With Congress due to return to Washington on Monday after a two-week break, Obama has been scheduling high-profile events on gun legislation to push lawmakers and sustain a drive for action more than three months after the massacre at Sandy Hook Elementary School in Newtown, Conn.
Last week, he called for legislation while flanked by 21 mothers who lost children to gun violence. “I haven’t forgotten those kids,” he declared then.
The Senate could begin debating gun control legislation next week.
On Monday, Obama was visiting Hartford, Conn., where state lawmakers have announced a bipartisan agreement on gun legislation in response to Newtown.
White House press secretary Jay Carney said the efforts by Colorado and Connecticut “represent important progress on these issues and are useful models to look at as we undertake efforts in Washington.”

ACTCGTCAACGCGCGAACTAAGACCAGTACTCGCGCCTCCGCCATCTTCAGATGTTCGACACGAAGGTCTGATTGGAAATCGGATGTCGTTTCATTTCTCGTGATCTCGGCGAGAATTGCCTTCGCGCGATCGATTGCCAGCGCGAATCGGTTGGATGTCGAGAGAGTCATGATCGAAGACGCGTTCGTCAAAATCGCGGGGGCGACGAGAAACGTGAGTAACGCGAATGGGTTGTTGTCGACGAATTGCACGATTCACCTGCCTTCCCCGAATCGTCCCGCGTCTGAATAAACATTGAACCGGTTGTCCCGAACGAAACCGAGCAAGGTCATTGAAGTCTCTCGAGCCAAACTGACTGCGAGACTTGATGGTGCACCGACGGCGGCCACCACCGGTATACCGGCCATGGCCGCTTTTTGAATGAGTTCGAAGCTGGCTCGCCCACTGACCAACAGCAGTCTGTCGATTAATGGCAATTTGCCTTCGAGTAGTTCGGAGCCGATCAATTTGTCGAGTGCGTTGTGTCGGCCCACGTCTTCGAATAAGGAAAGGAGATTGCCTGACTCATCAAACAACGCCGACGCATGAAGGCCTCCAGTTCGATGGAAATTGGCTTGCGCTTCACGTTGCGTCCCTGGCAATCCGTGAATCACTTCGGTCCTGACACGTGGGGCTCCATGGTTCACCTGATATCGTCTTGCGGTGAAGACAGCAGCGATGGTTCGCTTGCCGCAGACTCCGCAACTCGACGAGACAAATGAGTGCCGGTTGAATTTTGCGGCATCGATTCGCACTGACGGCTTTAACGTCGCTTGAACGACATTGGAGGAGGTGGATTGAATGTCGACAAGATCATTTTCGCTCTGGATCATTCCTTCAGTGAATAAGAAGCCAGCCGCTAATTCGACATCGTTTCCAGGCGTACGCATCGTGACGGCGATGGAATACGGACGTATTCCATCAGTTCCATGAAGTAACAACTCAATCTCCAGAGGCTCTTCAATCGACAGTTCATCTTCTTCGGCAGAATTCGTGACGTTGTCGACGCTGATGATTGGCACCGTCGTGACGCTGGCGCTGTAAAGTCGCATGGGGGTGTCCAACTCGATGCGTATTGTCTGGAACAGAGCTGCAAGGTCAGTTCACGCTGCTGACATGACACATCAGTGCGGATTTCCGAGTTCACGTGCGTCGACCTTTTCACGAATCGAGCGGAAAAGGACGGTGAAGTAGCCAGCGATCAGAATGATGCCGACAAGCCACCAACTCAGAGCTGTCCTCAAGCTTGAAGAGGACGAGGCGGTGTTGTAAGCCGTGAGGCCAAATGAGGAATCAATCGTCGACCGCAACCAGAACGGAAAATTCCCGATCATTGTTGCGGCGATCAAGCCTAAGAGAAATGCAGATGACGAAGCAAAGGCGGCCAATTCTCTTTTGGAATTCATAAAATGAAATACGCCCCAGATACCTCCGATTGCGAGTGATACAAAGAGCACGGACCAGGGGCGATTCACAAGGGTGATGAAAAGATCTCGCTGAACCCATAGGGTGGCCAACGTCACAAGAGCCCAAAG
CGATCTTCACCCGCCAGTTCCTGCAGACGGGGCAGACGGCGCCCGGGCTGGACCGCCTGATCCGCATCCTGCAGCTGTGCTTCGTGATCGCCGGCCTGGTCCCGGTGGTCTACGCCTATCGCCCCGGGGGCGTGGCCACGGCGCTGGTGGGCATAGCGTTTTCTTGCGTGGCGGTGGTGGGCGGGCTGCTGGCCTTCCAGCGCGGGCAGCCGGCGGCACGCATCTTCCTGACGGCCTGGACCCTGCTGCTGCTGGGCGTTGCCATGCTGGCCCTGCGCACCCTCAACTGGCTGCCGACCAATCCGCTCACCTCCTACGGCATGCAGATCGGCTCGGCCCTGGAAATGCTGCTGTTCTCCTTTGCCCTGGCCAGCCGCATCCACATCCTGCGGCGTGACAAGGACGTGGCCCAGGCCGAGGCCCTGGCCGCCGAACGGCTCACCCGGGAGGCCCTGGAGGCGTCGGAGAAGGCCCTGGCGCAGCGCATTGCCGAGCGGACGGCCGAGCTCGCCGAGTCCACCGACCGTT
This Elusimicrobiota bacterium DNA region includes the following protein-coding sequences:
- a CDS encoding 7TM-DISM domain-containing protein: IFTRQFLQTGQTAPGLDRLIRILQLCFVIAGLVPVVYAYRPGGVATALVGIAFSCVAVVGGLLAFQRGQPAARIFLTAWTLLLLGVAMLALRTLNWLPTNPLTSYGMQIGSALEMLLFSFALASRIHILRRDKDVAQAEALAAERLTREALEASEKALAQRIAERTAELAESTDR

He said the White House was working with members of Congress and staff from both parties on how to find the necessary votes for passage.
Obama’s visit showcased a state with a long centrist tradition that prizes its Western frontier heritage. But an influx of young coastal transplants and growing Hispanic voter clout have helped Democrats win a string of victories in the state. Even before the Sandy Hook massacre energized gun control proponents, Democratic Gov. John Hickenlooper said he was open to new gun control measures.
Colorado Republicans fought the new legislation, contending that Democrats overreached and will be punished by voters in November. Democrats contend that the measures are generally popular, especially among the suburban women who decide Colorado elections.
Several county sheriffs have vowed not to enforce the new gun restrictions. More than a dozen of them gathered a mile from Obama’s appearance Wednesday to slam the new regulations as ineffective and unconstitutional.